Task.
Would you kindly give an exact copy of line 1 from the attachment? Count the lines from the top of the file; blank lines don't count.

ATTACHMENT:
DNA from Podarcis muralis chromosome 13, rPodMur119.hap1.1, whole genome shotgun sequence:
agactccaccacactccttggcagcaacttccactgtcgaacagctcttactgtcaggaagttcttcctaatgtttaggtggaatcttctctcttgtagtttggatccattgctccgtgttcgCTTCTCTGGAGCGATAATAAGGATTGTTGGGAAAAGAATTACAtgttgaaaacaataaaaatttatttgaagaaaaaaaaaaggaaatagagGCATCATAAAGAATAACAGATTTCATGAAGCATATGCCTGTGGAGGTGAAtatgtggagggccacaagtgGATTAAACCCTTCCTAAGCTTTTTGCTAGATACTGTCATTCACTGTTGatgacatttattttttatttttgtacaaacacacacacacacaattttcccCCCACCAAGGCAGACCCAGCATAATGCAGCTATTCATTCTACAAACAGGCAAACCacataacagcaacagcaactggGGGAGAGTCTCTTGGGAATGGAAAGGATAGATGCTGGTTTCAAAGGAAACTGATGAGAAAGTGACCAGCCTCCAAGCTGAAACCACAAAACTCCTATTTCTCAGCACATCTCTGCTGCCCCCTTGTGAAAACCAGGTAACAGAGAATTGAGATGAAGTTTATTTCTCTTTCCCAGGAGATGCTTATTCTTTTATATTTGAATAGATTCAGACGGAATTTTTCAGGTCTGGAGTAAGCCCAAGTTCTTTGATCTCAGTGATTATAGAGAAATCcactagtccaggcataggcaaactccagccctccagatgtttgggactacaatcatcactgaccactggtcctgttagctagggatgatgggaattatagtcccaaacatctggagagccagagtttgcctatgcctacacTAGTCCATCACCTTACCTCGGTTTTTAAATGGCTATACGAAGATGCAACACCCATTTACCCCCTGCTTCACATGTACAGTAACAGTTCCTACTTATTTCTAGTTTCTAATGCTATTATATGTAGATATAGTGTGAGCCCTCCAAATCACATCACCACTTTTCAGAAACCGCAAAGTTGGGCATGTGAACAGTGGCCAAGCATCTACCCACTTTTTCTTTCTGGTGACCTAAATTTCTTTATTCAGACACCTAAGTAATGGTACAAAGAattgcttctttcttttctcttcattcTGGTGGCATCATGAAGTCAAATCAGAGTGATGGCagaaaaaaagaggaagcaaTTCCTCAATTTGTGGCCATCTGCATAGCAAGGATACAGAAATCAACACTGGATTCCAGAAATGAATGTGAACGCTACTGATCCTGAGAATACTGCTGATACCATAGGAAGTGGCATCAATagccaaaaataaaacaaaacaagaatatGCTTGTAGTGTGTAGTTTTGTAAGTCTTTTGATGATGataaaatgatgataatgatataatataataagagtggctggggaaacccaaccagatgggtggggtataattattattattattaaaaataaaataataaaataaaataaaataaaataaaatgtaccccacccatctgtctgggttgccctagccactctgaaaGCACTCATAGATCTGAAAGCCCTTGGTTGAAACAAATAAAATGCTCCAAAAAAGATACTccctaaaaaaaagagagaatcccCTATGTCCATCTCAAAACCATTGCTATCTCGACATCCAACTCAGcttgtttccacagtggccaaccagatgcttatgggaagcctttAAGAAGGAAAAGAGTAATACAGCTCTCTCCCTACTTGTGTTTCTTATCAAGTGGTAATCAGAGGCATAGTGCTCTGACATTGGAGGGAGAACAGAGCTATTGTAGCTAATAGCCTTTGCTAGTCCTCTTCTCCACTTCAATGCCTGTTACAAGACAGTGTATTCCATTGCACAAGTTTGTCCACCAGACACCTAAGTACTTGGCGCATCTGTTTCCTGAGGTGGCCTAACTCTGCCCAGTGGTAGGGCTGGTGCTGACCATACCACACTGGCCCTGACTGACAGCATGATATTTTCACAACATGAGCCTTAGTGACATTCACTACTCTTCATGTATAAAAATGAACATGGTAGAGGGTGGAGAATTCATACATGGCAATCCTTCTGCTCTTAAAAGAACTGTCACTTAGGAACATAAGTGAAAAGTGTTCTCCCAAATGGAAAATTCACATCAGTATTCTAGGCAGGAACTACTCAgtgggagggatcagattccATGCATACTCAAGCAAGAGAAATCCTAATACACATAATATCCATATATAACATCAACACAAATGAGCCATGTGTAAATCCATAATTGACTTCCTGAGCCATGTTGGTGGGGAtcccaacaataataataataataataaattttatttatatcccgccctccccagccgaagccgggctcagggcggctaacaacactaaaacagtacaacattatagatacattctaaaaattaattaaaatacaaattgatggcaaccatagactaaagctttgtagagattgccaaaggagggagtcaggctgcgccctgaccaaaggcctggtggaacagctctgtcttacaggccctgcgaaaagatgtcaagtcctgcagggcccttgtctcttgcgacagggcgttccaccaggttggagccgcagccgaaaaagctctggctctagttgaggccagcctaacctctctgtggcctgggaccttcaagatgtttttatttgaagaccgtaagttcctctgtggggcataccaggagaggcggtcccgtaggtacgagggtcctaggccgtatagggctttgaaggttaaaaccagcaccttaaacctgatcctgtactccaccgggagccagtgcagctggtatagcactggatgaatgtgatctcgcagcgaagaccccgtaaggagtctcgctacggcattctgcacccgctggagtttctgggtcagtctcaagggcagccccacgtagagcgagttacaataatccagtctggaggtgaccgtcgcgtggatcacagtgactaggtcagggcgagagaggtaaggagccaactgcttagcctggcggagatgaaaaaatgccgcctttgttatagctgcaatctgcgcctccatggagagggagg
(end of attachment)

DNA from Podarcis muralis chromosome 13, rPodMur119.hap1.1, whole genome shotgun sequence: